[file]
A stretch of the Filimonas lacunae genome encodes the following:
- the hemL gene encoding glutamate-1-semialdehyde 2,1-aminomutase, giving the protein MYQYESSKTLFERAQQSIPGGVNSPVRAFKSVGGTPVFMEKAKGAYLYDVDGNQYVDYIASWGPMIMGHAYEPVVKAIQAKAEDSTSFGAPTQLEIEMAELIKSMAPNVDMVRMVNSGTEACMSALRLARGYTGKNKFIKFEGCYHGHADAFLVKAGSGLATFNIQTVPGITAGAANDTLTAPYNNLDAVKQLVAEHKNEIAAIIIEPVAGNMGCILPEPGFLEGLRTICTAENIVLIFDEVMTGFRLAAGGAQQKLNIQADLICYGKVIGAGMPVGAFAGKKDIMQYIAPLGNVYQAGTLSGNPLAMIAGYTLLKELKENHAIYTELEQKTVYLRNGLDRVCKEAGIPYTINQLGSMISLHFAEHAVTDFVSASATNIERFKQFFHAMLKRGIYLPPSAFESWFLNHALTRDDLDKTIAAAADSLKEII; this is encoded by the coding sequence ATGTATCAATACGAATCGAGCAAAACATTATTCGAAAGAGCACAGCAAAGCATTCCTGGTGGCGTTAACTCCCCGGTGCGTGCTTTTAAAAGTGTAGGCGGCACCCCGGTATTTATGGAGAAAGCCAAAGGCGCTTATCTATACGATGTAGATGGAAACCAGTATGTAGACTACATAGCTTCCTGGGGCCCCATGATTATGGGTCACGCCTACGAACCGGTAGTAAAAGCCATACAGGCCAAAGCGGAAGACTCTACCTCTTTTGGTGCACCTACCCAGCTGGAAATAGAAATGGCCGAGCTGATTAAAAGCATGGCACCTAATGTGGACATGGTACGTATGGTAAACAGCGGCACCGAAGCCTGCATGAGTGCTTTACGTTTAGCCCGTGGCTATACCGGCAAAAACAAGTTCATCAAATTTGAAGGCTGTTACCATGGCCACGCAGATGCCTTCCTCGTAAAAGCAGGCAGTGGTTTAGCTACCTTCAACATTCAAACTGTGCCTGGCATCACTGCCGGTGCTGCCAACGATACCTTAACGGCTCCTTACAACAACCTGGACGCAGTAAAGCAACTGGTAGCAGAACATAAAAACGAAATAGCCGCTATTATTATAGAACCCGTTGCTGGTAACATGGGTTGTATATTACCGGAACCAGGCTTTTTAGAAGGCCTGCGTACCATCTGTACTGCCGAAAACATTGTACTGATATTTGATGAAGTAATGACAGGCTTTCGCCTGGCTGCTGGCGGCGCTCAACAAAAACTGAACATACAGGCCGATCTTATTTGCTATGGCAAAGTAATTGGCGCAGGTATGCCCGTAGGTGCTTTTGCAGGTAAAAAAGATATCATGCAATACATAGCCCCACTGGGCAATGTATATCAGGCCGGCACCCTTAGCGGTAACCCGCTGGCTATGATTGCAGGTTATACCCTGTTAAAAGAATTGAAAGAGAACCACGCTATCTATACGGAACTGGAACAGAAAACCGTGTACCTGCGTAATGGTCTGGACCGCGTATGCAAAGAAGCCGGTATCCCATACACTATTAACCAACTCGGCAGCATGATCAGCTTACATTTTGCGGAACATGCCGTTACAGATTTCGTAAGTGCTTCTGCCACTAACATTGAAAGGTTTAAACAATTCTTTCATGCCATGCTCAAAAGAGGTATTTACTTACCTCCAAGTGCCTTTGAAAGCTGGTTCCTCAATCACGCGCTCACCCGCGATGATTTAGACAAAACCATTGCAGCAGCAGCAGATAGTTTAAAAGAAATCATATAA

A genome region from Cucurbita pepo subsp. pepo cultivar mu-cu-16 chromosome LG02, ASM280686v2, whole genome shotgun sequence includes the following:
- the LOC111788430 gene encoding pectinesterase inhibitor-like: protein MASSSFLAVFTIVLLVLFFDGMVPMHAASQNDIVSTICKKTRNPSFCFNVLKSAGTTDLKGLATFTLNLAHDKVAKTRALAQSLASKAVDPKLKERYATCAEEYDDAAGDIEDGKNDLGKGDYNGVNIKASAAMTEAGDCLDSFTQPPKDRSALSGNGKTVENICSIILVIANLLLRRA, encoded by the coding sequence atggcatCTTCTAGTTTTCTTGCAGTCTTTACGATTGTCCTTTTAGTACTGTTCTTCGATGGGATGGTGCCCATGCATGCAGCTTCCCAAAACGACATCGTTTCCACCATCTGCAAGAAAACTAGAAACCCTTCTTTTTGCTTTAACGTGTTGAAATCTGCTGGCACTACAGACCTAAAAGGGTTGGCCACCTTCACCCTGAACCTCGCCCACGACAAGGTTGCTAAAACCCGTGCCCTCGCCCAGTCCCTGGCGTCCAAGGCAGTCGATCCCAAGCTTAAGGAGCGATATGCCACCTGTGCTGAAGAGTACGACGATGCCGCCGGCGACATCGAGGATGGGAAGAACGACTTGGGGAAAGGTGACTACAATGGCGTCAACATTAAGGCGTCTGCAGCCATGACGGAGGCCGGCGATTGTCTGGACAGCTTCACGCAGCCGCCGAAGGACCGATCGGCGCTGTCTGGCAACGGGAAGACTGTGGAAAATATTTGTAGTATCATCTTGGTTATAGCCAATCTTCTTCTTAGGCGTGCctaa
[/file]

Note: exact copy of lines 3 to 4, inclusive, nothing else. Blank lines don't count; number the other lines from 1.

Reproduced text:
A genome region from Cucurbita pepo subsp. pepo cultivar mu-cu-16 chromosome LG02, ASM280686v2, whole genome shotgun sequence includes the following:
- the LOC111788430 gene encoding pectinesterase inhibitor-like: protein MASSSFLAVFTIVLLVLFFDGMVPMHAASQNDIVSTICKKTRNPSFCFNVLKSAGTTDLKGLATFTLNLAHDKVAKTRALAQSLASKAVDPKLKERYATCAEEYDDAAGDIEDGKNDLGKGDYNGVNIKASAAMTEAGDCLDSFTQPPKDRSALSGNGKTVENICSIILVIANLLLRRA, encoded by the coding sequence atggcatCTTCTAGTTTTCTTGCAGTCTTTACGATTGTCCTTTTAGTACTGTTCTTCGATGGGATGGTGCCCATGCATGCAGCTTCCCAAAACGACATCGTTTCCACCATCTGCAAGAAAACTAGAAACCCTTCTTTTTGCTTTAACGTGTTGAAATCTGCTGGCACTACAGACCTAAAAGGGTTGGCCACCTTCACCCTGAACCTCGCCCACGACAAGGTTGCTAAAACCCGTGCCCTCGCCCAGTCCCTGGCGTCCAAGGCAGTCGATCCCAAGCTTAAGGAGCGATATGCCACCTGTGCTGAAGAGTACGACGATGCCGCCGGCGACATCGAGGATGGGAAGAACGACTTGGGGAAAGGTGACTACAATGGCGTCAACATTAAGGCGTCTGCAGCCATGACGGAGGCCGGCGATTGTCTGGACAGCTTCACGCAGCCGCCGAAGGACCGATCGGCGCTGTCTGGCAACGGGAAGACTGTGGAAAATATTTGTAGTATCATCTTGGTTATAGCCAATCTTCTTCTTAGGCGTGCctaa